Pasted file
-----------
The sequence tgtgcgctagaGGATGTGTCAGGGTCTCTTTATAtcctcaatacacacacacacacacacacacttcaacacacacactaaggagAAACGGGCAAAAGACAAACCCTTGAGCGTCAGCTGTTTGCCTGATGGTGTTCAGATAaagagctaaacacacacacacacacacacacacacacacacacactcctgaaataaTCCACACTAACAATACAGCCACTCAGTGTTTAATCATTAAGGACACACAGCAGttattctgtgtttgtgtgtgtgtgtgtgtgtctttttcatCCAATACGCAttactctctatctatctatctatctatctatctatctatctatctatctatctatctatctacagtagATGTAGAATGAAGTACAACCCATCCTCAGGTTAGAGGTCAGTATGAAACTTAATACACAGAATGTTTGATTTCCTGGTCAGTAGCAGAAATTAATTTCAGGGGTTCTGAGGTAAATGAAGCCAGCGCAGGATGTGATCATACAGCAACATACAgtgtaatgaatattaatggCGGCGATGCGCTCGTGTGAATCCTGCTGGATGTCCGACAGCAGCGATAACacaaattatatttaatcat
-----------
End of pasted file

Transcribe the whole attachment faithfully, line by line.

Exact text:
The sequence tgtgcgctagaGGATGTGTCAGGGTCTCTTTATAtcctcaatacacacacacacacacacacacttcaacacacacactaaggagAAACGGGCAAAAGACAAACCCTTGAGCGTCAGCTGTTTGCCTGATGGTGTTCAGATAaagagctaaacacacacacacacacacacacacacacacacacactcctgaaataaTCCACACTAACAATACAGCCACTCAGTGTTTAATCATTAAGGACACACAGCAGttattctgtgtttgtgtgtgtgtgtgtgtgtctttttcatCCAATACGCAttactctctatctatctatctatctatctatctatctatctatctatctatctatctatctacagtagATGTAGAATGAAGTACAACCCATCCTCAGGTTAGAGGTCAGTATGAAACTTAATACACAGAATGTTTGATTTCCTGGTCAGTAGCAGAAATTAATTTCAGGGGTTCTGAGGTAAATGAAGCCAGCGCAGGATGTGATCATACAGCAACATACAgtgtaatgaatattaatggCGGCGATGCGCTCGTGTGAATCCTGCTGGATGTCCGACAGCAGCGATAACacaaattatatttaatcat